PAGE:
You could plot the retrograde motion of Mars on this equatorial star chart. It is part of a set of free star charts made available from the Department of Physics and Astronomy at Stephen F. Austin State University.

   The data tables below show position information about Mars. The first two columns are what will be used for plotting the changing position of Mars. R.A. is the Right Ascension or hour circle position of Mars and is in units of hours and minutes. This is similar to meridians of longitude on Earth except they are numbered from 0 to 23 and there is only east. Dec is the Declination of Mars and is degrees and minutes. Declination is like latitude with degrees north and south from the celestial equator.
    Distance is between the Earth and Mars and is shown using AU or Astronomical Units (93,000,000 miles 149,668,992 km). Ang. Diam is the apparent size, or angular diameter, the planet appears and is measured in units of degrees, minutes, and seconds. Scroll down the data to October 6th where you will see when Mars is closest to the Earth as evidenced by having the smallest distance of 0.4149202 AU.

.
   
   
Coordinate Positions for Mars


 September 2020
Day|       RA        |       Decl      |     Distance    |  Ang Diam  | VMag
 1 |   01h 48m 41.4s |   +6° 38' 48.9" |    0.4941852 AU |  00' 18.9" | -1.8
 2 |   01h 49m 07.4s |   +6° 41' 08.2" |    0.4902798 AU |  00' 19.1" | -1.8
 3 |   01h 49m 30.3s |   +6° 43' 13.7" |    0.4864417 AU |  00' 19.2" | -1.9
 4 |   01h 49m 49.9s |   +6° 45' 05.2" |    0.4826728 AU |  00' 19.4" | -1.9
 5 |   01h 50m 06.3s |   +6° 46' 42.6" |    0.4789754 AU |  00' 19.5" | -1.9
 6 |   01h 50m 19.4s |   +6° 48' 06.0" |    0.4753516 AU |  00' 19.7" | -1.9
 7 |   01h 50m 29.2s |   +6° 49' 15.3" |    0.4718040 AU |  00' 19.8" | -2.0
 8 |   01h 50m 35.6s |   +6° 50' 10.4" |    0.4683349 AU |  00' 20.0" | -2.0
 9 |   01h 50m 38.7s |   +6° 50' 51.5" |    0.4649470 AU |  00' 20.1" | -2.0
10 |   01h 50m 38.3s |   +6° 51' 18.5" |    0.4616430 AU |  00' 20.3" | -2.0
11 |   01h 50m 34.5s |   +6° 51' 31.4" |    0.4584258 AU |  00' 20.4" | -2.1
12 |   01h 50m 27.2s |   +6° 51' 30.4" |    0.4552982 AU |  00' 20.6" | -2.1
13 |   01h 50m 16.4s |   +6° 51' 15.4" |    0.4522635 AU |  00' 20.7" | -2.1
14 |   01h 50m 02.2s |   +6° 50' 46.7" |    0.4493246 AU |  00' 20.8" | -2.1
15 |   01h 49m 44.5s |   +6° 50' 04.4" |    0.4464849 AU |  00' 21.0" | -2.2
16 |   01h 49m 23.3s |   +6° 49' 08.6" |    0.4437477 AU |  00' 21.1" | -2.2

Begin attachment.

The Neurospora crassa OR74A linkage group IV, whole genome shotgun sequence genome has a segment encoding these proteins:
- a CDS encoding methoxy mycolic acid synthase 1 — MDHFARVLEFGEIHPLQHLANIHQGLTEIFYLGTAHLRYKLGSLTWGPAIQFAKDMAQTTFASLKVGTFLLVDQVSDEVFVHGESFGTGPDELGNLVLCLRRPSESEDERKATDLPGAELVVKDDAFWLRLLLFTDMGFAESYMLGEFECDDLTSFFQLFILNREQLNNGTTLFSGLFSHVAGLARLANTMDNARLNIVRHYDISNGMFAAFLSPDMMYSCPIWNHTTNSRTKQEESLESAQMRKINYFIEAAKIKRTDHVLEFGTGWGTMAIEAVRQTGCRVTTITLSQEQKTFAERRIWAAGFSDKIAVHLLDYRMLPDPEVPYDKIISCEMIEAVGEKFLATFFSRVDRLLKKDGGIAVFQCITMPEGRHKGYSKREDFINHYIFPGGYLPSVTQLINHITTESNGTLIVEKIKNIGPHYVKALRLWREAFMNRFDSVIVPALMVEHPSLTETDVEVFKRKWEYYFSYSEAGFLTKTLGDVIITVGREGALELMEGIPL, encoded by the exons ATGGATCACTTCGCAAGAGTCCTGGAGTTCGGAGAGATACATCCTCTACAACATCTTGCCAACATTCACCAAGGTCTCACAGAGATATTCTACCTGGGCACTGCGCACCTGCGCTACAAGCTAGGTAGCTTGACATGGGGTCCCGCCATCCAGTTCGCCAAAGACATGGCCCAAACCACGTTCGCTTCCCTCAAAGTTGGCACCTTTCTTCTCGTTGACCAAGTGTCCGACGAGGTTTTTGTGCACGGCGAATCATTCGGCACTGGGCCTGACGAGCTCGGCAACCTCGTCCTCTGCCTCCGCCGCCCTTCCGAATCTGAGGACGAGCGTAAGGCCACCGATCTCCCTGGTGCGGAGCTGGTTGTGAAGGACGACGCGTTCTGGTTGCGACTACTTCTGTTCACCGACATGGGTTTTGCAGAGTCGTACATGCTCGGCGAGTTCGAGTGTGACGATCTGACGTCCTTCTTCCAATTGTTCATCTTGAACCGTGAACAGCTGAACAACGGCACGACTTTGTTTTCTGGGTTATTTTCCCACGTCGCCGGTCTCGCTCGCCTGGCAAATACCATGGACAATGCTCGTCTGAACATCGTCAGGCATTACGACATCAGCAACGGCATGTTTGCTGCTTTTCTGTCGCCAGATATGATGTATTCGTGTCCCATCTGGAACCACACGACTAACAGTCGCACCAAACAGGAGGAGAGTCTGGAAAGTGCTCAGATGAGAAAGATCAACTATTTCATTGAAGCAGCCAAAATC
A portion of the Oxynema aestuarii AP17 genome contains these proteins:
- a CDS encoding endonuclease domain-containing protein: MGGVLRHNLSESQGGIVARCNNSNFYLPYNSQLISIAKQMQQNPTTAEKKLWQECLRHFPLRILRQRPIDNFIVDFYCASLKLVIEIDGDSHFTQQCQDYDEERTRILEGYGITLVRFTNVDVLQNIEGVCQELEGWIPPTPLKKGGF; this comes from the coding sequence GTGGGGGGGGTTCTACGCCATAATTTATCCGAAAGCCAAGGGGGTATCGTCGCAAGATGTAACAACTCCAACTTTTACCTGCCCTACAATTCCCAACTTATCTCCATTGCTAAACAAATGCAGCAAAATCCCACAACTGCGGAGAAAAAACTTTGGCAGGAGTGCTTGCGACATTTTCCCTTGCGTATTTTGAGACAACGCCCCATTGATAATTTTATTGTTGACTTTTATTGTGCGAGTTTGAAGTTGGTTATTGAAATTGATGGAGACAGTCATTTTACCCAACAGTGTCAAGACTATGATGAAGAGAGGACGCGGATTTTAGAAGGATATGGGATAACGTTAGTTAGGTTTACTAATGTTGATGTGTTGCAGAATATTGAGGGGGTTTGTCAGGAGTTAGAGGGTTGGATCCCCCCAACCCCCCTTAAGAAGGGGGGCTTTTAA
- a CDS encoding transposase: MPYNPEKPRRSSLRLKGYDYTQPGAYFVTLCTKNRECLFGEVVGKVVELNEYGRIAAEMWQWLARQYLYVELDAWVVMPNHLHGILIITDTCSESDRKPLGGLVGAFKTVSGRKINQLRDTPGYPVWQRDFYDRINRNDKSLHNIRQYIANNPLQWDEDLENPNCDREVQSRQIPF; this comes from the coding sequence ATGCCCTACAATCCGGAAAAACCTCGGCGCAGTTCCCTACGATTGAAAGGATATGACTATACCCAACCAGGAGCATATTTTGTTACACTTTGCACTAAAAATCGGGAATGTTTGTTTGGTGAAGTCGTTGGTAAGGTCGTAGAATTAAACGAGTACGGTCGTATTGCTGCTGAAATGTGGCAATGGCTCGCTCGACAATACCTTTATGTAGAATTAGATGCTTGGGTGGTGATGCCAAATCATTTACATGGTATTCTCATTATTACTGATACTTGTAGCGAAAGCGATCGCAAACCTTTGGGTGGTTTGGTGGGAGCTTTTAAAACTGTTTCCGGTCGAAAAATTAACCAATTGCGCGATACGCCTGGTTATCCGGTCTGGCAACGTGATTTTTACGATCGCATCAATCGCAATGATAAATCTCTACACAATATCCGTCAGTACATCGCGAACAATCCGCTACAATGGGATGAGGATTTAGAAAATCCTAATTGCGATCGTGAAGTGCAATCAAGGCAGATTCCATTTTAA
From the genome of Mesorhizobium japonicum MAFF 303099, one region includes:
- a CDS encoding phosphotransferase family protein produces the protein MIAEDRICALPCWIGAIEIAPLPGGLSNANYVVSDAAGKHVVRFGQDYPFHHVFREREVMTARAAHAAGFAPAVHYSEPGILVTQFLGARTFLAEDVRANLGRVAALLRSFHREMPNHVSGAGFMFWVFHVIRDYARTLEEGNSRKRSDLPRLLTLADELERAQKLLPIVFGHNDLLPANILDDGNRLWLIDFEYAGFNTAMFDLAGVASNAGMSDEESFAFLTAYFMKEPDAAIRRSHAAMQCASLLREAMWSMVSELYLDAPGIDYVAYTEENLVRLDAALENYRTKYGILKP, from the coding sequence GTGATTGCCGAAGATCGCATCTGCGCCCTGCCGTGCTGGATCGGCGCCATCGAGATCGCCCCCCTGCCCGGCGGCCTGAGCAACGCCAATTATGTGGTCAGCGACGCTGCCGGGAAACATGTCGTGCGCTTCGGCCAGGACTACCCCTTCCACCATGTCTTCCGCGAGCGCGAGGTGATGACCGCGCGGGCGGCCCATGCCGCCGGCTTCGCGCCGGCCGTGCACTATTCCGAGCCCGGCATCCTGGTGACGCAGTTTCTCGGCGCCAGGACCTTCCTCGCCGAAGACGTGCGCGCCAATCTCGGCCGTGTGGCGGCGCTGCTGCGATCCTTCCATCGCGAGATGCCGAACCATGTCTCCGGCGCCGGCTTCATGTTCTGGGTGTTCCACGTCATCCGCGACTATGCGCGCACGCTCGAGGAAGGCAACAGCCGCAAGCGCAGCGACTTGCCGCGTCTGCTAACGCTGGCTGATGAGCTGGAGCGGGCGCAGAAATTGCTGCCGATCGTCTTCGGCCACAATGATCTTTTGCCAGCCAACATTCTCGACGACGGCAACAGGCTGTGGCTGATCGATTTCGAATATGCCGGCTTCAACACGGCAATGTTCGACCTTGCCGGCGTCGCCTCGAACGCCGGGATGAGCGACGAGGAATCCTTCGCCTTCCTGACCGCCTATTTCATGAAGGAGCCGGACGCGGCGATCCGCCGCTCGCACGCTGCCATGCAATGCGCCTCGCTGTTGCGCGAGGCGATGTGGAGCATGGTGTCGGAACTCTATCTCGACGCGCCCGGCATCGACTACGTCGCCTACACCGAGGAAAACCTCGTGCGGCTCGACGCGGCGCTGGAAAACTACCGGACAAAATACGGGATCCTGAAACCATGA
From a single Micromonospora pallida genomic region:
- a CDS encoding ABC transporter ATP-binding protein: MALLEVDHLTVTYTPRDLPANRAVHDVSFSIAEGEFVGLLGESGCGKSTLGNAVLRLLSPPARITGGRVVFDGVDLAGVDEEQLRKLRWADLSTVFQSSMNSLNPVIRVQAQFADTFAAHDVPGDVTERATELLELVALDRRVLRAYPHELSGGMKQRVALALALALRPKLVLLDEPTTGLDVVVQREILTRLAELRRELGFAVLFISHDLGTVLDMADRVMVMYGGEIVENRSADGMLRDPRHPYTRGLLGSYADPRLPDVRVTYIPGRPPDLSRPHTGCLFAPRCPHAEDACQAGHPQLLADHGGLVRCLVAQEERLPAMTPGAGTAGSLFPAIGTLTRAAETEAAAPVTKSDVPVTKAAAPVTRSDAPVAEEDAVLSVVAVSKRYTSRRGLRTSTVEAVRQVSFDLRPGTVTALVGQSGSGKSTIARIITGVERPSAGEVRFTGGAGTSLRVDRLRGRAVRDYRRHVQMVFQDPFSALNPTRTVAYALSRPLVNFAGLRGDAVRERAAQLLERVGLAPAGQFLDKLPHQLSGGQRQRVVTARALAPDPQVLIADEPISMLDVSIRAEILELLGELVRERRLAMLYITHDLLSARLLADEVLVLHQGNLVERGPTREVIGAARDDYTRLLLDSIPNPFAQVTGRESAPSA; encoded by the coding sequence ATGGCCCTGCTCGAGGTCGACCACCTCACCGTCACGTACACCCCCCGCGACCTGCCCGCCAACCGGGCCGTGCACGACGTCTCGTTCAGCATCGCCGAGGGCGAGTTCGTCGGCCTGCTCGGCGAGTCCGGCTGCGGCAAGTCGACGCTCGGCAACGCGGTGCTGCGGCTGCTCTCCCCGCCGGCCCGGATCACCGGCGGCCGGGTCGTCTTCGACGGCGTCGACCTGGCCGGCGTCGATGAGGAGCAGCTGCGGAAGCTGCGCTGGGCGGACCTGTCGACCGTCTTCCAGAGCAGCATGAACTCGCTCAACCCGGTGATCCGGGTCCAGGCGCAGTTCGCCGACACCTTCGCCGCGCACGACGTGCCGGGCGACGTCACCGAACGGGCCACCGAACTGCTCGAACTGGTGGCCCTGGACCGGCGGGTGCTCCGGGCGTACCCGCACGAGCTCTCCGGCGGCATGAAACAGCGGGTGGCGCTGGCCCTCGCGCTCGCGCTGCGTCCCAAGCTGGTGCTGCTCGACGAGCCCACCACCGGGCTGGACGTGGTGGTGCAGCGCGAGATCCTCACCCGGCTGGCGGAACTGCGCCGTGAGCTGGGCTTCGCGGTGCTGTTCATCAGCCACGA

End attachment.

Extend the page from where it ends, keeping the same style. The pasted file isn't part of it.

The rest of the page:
17 |   01h 48m 58.8s |   +6° 47' 59.8" |    0.4411163 AU |  00' 21.2" | -2.2
18 |   01h 48m 30.8s |   +6° 46' 38.1" |    0.4385939 AU |  00' 21.3" | -2.2
19 |   01h 47m 59.5s |   +6° 45' 04.0" |    0.4361836 AU |  00' 21.5" | -2.2
20 |   01h 47m 25.0s |   +6° 43' 17.9" |    0.4338886 AU |  00' 21.6" | -2.3
21 |   01h 46m 47.2s |   +6° 41' 20.3" |    0.4317117 AU |  00' 21.7" | -2.3
22 |   01h 46m 06.4s |   +6° 39' 11.6" |    0.4296557 AU |  00' 21.8" | -2.3
23 |   01h 45m 22.5s |   +6° 36' 52.3" |    0.4277231 AU |  00' 21.9" | -2.3
24 |   01h 44m 35.7s |   +6° 34' 23.0" |    0.4259166 AU |  00' 22.0" | -2.4
25 |   01h 43m 46.0s |   +6° 31' 44.2" |    0.4242385 AU |  00' 22.1" | -2.4
26 |   01h 42m 53.5s |   +6° 28' 56.4" |    0.4226913 AU |  00' 22.1" | -2.4
27 |   01h 41m 58.5s |   +6° 26' 00.2" |    0.4212774 AU |  00' 22.2" | -2.4
28 |   01h 41m 00.9s |   +6° 22' 56.1" |    0.4199990 AU |  00' 22.3" | -2.4
29 |   01h 40m 00.9s |   +6° 19' 44.7" |    0.4188585 AU |  00' 22.3" | -2.5
30 |   01h 38m 58.6s |   +6° 16' 26.7" |    0.4178582 AU |  00' 22.4" | -2.5

Ocober 2020
Day|       RA        |       Decl      |     Distance    |  Ang Diam  | VMag
 1 |   01h 37m 54.2s |   +6° 13' 02.7" |    0.4170002 AU |  00' 22.4" | -2.5
 2 |   01h 36m 47.7s |   +6° 09' 33.5" |    0.4162868 AU |  00' 22.5" | -2.5
 3 |   01h 35m 39.5s |   +6° 05' 59.6" |    0.4157201 AU |  00' 22.5" | -2.5
 4 |   01h 34m 29.5s |   +6° 02' 21.8" |    0.4153021 AU |  00' 22.5" | -2.5
 5 |   01h 33m 18.1s |   +5° 58' 40.9" |    0.4150348 AU |  00' 22.6" | -2.6
 6 |   01h 32m 05.3s |   +5° 54' 57.7" |    0.4149202 AU |  00' 22.6" | -2.6
 7 |   01h 30m 51.3s |   +5° 51' 12.8" |    0.4149601 AU |  00' 22.6" | -2.6